throwing the baby out with the bathwater?
That's a question that Cablevision investors will have to figure out, following the New York-area cable operator's Thursday evening announcement that it's changing the terms of a satellite deal that's been in the works for months.
And giving them more news to puzzle over, Cablevision said Thursday that a major Cablevision investor was exercising its "put right" to sell back to the company the preferred stock he bought in Cablevision only a few months ago.
Cablevision's shares fell 7 cents in normal trading Thursday to close at $20.64, but fell 92 cents further amid the after-hours announcements.
Instead of simply spinning off its nascent direct broadcast satellite business dubbed Voom, Cablevision now says it will spin off a company that comprises not only Voom, but also three of its established programming channels: the AMC movie channel, the Independent Film Channel and WE: Women's Entertainment.
Rather than the $450 million cash contribution Cablevision had planned to make to the satellite company at the time of the spinoff, the company says it expects that the new entity -- slated to be spun out sometime next year -- will be able to finance its operations through the cash flow and borrowing power of its assets.
That being said, Cablevision says it will be spending $261 million on the satellite service this year, rather than the $193 million it had up until recently said was its satellite investment budget for the year.
Exactly how Cablevision investors should be regarding this deal isn't immediately clear.
On the one hand, skeptics of Voom -- and
there are many of them on Wall Street -- might look at this deal as akin to dressing up a pig. Yes, one must admit, it comes with nice accoutrements, but it still smells. Voom, which Cablevision touts as the first multichannel programming service devoted to high-definition television, faces numerous obstacles, including well-established DBS competitors --
-- expensive consumer equipment and a spotty programming lineup.
On the other hand, a spinoff of programming channels from a cable TV operator isn't a terrible idea. In fact, Cablevision has already done it itself: A few years ago, it spun off several cable channels into a tracking stock, Rainbow, which it subsequently reintegrated into the larger company.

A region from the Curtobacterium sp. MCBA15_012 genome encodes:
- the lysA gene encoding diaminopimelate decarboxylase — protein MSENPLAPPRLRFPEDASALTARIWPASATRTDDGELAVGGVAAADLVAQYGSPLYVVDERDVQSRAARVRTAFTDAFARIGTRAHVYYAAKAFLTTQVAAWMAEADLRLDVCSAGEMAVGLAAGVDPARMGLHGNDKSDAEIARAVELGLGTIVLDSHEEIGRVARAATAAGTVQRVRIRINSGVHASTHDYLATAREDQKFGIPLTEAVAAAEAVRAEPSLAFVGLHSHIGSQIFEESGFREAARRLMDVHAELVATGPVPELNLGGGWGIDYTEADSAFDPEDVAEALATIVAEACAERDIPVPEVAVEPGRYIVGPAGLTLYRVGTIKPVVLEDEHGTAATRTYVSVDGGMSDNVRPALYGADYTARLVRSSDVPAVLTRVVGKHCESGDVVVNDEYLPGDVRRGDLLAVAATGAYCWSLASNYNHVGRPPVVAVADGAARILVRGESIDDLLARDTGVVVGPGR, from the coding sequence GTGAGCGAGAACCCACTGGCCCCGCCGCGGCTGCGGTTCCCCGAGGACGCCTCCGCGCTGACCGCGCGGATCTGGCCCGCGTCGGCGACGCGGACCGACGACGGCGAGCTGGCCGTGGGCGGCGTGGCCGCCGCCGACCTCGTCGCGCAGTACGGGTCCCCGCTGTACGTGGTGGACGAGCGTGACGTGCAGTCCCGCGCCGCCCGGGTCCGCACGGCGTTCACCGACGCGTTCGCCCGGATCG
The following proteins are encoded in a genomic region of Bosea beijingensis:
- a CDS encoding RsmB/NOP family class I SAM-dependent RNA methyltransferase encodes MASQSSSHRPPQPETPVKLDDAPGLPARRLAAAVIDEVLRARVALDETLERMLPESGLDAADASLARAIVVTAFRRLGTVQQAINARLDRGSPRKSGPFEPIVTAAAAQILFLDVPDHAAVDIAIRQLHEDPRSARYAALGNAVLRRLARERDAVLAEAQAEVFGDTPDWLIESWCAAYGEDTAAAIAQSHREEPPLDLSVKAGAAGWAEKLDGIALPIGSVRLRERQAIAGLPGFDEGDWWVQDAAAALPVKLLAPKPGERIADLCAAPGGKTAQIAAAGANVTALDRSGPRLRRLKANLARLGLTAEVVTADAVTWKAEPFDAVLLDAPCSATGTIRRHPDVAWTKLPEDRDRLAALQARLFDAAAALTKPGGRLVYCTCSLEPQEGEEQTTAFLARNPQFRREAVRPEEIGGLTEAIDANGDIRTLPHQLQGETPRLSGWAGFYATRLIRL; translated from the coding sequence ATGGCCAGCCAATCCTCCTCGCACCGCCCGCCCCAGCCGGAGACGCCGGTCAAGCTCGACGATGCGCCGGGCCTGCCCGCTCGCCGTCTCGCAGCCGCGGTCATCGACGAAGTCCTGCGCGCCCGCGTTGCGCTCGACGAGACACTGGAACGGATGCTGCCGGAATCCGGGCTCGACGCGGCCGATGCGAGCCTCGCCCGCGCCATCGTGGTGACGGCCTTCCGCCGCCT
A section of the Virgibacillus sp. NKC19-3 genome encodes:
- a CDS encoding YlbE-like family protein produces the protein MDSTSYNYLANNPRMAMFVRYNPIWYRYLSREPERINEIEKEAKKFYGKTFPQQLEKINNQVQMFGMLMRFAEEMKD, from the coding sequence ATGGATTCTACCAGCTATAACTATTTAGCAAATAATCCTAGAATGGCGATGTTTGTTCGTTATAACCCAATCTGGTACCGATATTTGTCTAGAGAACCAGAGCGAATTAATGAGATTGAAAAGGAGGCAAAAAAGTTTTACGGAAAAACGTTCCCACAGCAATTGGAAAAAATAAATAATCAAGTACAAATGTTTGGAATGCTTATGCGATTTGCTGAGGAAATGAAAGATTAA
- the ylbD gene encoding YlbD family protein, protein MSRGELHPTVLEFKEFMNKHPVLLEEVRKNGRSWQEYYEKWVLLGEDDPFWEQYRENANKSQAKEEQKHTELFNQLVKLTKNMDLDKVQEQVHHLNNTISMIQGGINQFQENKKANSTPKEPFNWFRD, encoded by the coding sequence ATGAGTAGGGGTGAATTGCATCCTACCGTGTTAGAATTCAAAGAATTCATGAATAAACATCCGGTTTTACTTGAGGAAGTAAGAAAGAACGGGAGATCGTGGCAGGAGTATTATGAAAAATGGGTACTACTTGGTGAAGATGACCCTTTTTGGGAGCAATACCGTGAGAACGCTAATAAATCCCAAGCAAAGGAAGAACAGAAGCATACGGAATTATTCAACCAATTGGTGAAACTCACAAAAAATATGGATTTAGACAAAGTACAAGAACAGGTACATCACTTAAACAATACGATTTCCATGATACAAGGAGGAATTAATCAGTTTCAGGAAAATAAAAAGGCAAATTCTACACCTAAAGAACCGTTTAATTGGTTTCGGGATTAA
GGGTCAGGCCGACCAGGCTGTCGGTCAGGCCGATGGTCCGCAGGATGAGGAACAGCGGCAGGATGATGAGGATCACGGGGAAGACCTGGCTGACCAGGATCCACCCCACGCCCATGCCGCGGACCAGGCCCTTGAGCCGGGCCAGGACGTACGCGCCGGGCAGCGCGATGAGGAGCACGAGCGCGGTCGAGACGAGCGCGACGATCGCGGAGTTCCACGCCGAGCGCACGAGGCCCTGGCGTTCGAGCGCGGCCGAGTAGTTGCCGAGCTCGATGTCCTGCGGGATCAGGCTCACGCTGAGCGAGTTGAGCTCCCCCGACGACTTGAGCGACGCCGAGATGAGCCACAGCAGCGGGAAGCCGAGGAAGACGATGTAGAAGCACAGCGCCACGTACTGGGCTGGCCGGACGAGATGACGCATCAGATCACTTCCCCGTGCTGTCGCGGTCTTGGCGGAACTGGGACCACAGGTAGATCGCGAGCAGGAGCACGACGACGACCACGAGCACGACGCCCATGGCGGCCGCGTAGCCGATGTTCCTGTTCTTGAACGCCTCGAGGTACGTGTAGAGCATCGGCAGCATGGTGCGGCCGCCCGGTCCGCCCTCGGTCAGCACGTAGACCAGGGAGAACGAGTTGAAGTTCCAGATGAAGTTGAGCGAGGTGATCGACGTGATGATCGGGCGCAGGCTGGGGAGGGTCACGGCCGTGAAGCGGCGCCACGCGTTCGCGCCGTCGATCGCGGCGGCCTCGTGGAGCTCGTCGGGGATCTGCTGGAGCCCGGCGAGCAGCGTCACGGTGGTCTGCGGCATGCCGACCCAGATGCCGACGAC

More successful -- at least until 2000 -- was
, a programming subsidiary that cable baron John Malone spun out of Tele-Communications Inc., a cable colossus bought by
and now part of
Investors might be heartened by the participation of Chuck Dolan, the cable veteran who founded Cablevision and now serves as its chairman. Dolan is expected to become chairman of the new entity. His son, James, already president of Cablevision, is expected to take on the chairman role as well at Cablevision following the spinoff.
While the elder Dolan has made plenty of smart decisions over the years -- for example, taking an early interest in cable TV in New York City and its environs -- he's also had a hand in some less compelling ones. In recent years, the company purchased the New York area consumer electronics chain The Wiz, in the hopes of creating synergies between the retail business and cable TV operations. The company recently closed the chain, however.
Cablevision also entered into the motion picture exhibition business by purchasing the Clearview Cinemas chain. But Cablevision has been trying to dispose of those assets as well.
Another piece of data to puzzle over is Cablevision's announcement Thursday night -- two hours after the spinoff press release -- that the private equity firm Quadrangle Group was exercising its right to sell back to the company $75 million in preferred stock that it purchased earlier this year. The purchase price is payable, at Cablevision's discretion, in cash or Cablevision common stock.
The managing principal of Quadrangle is Steve Rattner, a savvy media investor and former investment banker. Rattner joined Cablevision's board in March; Quadrangle's investment in Cablevision was first announced one year ago. Rattner couldn't immediately be reached for comment.